A programme which has been launched to help detectives tackle gang crimes in High Wycombe has been supported by community figures who warned more needed to be done before “isolated incidents” escalated to gang warfare in the town.

Home Office ministers announced yesterday that the initiative would be launched in the town, despite leading Thames Valley Police officers insisting it is “extremely rare” for young people to become involved in youth and gang violence in the area.

READ MORE HERE: High Wycombe to get help in tackling gang and youth violence.

Detectives tackling gang crimes in High Wycombe will receive support from the government after the town was selected as one of nine places in the UK which needed extra assistance.

The move comes after a series of shocking street attacks involving gun and knives over the last year.

Paul Bowen, Thames Valley Police’s community and diversity officer for Wycombe and co-chairman of the Gangs Multi-Agency Partnership, said: “The incidents of gang related violent crime are extremely rare within Wycombe.

“As with all large police areas there are occasions when serious violent crimes do occur, and it remains an absolute priority to bring those offenders to justice as well as to prevent and deter such offences.

“We are aware that recent isolated incidents may have been perceived as gang related, however this is not the case. A number of people have been arrested in connection with these offences and are currently on bail.

“Over the past few years we have worked closely with our communities and partners on a successful gang’s multi-agency partnership to identify, engage and divert young people (from 10 to 14 years of age) from engaging in such criminality.”

The town’s involvement in the voluntary scheme has come after Thames Valley Police participated in a peer review.

And, the government says that communities in High Wycombe will now benefit from tailored support to understand the nature of gang-related crimes in the area.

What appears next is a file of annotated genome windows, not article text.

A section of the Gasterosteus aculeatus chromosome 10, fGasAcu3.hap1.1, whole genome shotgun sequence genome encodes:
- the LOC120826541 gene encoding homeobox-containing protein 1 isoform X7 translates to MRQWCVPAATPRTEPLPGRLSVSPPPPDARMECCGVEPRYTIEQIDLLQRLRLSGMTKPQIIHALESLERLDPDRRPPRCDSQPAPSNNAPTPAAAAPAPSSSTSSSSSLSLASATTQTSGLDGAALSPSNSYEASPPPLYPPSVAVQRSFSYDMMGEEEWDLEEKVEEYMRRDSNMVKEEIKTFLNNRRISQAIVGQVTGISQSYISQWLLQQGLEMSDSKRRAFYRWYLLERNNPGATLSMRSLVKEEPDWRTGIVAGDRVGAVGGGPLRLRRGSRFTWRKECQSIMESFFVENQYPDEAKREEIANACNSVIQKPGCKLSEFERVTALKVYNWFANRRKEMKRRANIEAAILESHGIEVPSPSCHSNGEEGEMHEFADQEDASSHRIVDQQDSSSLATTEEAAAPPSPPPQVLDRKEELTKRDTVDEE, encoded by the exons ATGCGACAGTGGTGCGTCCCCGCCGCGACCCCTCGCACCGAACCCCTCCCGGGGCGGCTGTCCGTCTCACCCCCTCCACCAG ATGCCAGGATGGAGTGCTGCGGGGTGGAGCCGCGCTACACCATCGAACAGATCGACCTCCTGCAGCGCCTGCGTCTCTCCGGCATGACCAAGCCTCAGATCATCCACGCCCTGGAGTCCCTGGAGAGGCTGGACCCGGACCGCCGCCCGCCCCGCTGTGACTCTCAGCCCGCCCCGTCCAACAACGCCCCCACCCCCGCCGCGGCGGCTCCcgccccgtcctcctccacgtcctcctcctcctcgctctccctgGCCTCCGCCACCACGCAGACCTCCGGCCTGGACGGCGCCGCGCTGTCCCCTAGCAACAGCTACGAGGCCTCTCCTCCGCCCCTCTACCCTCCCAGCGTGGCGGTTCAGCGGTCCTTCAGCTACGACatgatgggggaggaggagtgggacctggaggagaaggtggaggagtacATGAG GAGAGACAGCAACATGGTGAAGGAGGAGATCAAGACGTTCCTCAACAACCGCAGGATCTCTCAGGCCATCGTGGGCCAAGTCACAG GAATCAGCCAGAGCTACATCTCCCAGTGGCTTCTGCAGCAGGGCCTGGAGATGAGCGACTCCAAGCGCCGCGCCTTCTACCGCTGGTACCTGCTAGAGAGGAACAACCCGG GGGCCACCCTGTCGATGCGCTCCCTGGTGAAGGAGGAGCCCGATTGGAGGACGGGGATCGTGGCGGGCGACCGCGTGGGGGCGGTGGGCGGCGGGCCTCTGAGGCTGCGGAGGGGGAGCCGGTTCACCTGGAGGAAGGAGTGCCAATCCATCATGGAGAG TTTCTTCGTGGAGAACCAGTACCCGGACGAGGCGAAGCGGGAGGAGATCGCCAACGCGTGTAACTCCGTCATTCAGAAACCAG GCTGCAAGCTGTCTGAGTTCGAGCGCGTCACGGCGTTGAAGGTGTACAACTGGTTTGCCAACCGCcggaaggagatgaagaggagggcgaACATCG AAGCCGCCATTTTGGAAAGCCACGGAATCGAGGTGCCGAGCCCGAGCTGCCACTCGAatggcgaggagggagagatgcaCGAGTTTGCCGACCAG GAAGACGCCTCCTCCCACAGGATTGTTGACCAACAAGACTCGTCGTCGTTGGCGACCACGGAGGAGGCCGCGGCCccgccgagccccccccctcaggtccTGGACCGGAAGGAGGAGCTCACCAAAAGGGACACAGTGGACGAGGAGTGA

Between April 2004 and the end of March 2015, there were 7,082 reported ‘victim based’ crimes in Wycombe district, with 1,370 of those reported incidents involving violence against a person.

These crimes are not all gang-related, but represent an overview of 'victim based' crime.

Last year, the mother of Jourdan Griffiths – who was stabbed to death in a High Wycombe squat six years ago – called for a gun and knife amnesty in the town and has now praised the additional support of the Ending Gangs and Youth Violence programme.

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Moya Griffiths said: “I think it can only be a good thing– the way gang crimes are growing in central London and on the outskirts is very worrying – we’re far too close to it not to be worried.

“There has been some incidents over the past 18 months [in Wycombe] – it doesn’t necessarily mean it is gang related, but it is worrying.

“I still think a gun and knife amnesty is still warranted in the area – if they aren’t taken away it won’t stop.”

As well as High Wycombe, the scheme has also been rolled out in Basildon, Grimsby, Harrow, Hastings, Medway, Sefton, Southampton and Swindon.

The programme has been working in 43 other areas since 2012.

East Wycombe Independent councillor for Totteridge, Cllr Julia Wassell, said: “How many isolated incidents make it a problem? Regardless of the motives for the attack, if we have people carrying and using knives in Wycombe we have a problem.

“Recently we have seen crimes where people have been hit with sticks, people stabbed with knives and shot with guns.

“We shouldn’t be creating unnecessary fear, but we should be realistic – people are carrying knives in Wycombe.”